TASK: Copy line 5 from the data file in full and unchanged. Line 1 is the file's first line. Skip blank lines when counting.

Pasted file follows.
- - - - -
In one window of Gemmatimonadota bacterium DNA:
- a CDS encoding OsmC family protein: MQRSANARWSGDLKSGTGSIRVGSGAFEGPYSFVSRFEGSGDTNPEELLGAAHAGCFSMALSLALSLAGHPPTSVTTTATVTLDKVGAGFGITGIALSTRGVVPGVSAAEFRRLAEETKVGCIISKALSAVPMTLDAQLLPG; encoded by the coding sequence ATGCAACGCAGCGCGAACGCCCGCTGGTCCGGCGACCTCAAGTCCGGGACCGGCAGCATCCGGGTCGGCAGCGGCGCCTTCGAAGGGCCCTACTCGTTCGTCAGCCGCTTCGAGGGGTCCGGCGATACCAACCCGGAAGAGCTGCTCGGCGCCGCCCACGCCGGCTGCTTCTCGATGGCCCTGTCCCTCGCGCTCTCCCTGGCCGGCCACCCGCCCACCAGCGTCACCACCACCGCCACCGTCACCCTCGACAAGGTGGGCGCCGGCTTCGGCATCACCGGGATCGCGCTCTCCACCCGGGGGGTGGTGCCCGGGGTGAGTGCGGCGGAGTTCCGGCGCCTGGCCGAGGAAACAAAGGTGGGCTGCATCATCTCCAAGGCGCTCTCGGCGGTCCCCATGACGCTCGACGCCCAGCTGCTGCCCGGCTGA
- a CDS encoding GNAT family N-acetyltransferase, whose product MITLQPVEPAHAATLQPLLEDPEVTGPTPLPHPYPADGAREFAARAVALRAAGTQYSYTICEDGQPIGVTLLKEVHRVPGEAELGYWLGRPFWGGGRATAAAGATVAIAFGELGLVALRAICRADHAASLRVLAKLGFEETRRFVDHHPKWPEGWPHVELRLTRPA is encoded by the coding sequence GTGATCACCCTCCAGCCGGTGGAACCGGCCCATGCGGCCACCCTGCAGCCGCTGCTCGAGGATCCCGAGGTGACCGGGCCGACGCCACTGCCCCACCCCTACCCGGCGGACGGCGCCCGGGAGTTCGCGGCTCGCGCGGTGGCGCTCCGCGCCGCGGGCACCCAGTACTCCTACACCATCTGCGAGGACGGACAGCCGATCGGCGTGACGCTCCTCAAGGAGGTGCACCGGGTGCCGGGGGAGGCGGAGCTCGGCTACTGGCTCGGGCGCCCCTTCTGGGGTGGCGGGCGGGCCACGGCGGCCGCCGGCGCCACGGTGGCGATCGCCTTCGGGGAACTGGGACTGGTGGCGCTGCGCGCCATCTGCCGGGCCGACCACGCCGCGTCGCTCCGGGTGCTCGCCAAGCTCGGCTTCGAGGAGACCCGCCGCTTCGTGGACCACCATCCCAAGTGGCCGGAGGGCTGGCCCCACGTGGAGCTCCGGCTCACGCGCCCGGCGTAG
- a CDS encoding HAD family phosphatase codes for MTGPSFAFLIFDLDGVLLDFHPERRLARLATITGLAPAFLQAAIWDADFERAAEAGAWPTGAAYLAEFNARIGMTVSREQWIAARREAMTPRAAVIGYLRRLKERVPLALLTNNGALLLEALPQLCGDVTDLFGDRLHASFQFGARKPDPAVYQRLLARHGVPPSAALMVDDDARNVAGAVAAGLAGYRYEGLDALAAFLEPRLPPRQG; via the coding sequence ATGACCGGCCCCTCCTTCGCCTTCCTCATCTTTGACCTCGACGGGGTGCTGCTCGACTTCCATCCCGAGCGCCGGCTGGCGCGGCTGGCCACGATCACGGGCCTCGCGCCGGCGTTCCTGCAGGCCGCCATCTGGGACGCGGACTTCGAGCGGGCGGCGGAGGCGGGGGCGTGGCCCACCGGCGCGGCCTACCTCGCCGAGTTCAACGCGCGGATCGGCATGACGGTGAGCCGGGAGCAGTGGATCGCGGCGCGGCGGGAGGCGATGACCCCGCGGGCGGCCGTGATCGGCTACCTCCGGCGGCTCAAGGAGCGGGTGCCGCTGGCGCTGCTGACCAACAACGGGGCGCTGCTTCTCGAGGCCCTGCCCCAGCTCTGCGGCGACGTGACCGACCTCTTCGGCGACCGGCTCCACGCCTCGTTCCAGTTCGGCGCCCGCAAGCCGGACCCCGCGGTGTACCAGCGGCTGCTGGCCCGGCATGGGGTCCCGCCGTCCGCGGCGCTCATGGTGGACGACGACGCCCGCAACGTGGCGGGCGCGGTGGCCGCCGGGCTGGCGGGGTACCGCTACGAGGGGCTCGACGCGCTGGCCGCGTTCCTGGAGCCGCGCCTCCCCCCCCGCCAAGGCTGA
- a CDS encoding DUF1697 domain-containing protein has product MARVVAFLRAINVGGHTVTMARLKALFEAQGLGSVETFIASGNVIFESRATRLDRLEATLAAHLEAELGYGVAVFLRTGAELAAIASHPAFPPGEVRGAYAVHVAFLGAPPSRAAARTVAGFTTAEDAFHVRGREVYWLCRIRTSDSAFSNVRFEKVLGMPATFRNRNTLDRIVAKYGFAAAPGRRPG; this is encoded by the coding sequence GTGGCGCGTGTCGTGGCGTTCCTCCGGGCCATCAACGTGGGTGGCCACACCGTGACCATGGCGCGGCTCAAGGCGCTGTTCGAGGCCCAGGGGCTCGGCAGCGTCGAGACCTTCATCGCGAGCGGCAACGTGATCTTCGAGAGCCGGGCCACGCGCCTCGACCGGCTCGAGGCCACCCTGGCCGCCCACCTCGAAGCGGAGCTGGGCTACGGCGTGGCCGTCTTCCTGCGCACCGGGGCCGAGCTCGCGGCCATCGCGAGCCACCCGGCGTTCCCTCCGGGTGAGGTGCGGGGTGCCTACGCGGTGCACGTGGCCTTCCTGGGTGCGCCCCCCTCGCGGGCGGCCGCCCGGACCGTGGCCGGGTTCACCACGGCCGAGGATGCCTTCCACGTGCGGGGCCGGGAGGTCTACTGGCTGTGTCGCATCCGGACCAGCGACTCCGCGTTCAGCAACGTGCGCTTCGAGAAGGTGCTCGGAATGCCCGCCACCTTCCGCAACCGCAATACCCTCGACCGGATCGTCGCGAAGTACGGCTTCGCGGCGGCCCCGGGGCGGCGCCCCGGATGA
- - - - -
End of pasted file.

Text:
- a CDS encoding DUF1697 domain-containing protein has product MARVVAFLRAINVGGHTVTMARLKALFEAQGLGSVETFIASGNVIFESRATRLDRLEATLAAHLEAELGYGVAVFLRTGAELAAIASHPAFPPGEVRGAYAVHVAFLGAPPSRAAARTVAGFTTAEDAFHVRGREVYWLCRIRTSDSAFSNVRFEKVLGMPATFRNRNTLDRIVAKYGFAAAPGRRPG; this is encoded by the coding sequence GTGGCGCGTGTCGTGGCGTTCCTCCGGGCCATCAACGTGGGTGGCCACACCGTGACCATGGCGCGGCTCAAGGCGCTGTTCGAGGCCCAGGGGCTCGGCAGCGTCGAGACCTTCATCGCGAGCGGCAACGTGATCTTCGAGAGCCGGGCCACGCGCCTCGACCGGCTCGAGGCCACCCTGGCCGCCCACCTCGAAGCGGAGCTGGGCTACGGCGTGGCCGTCTTCCTGCGCACCGGGGCCGAGCTCGCGGCCATCGCGAGCCACCCGGCGTTCCCTCCGGGTGAGGTGCGGGGTGCCTACGCGGTGCACGTGGCCTTCCTGGGTGCGCCCCCCTCGCGGGCGGCCGCCCGGACCGTGGCCGGGTTCACCACGGCCGAGGATGCCTTCCACGTGCGGGGCCGGGAGGTCTACTGGCTGTGTCGCATCCGGACCAGCGACTCCGCGTTCAGCAACGTGCGCTTCGAGAAGGTGCTCGGAATGCCCGCCACCTTCCGCAACCGCAATACCCTCGACCGGATCGTCGCGAAGTACGGCTTCGCGGCGGCCCCGGGGCGGCGCCCCGGATGA